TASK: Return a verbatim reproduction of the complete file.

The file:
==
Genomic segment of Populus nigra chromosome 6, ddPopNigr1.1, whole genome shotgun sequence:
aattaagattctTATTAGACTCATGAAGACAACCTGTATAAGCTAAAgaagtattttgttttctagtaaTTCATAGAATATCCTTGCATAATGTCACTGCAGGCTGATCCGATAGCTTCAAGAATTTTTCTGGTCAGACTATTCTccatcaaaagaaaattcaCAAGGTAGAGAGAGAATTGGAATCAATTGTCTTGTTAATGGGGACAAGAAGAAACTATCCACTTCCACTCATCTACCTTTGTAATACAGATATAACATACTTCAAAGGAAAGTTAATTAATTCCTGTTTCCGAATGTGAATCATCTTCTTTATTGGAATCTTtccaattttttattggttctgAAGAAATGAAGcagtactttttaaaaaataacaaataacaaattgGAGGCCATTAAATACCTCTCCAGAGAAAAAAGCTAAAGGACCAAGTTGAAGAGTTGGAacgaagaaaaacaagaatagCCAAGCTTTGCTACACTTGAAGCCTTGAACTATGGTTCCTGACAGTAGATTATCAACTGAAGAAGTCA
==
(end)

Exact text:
Genomic segment of Populus nigra chromosome 6, ddPopNigr1.1, whole genome shotgun sequence:
aattaagattctTATTAGACTCATGAAGACAACCTGTATAAGCTAAAgaagtattttgttttctagtaaTTCATAGAATATCCTTGCATAATGTCACTGCAGGCTGATCCGATAGCTTCAAGAATTTTTCTGGTCAGACTATTCTccatcaaaagaaaattcaCAAGGTAGAGAGAGAATTGGAATCAATTGTCTTGTTAATGGGGACAAGAAGAAACTATCCACTTCCACTCATCTACCTTTGTAATACAGATATAACATACTTCAAAGGAAAGTTAATTAATTCCTGTTTCCGAATGTGAATCATCTTCTTTATTGGAATCTTtccaattttttattggttctgAAGAAATGAAGcagtactttttaaaaaataacaaataacaaattgGAGGCCATTAAATACCTCTCCAGAGAAAAAAGCTAAAGGACCAAGTTGAAGAGTTGGAacgaagaaaaacaagaatagCCAAGCTTTGCTACACTTGAAGCCTTGAACTATGGTTCCTGACAGTAGATTATCAACTGAAGAAGTCA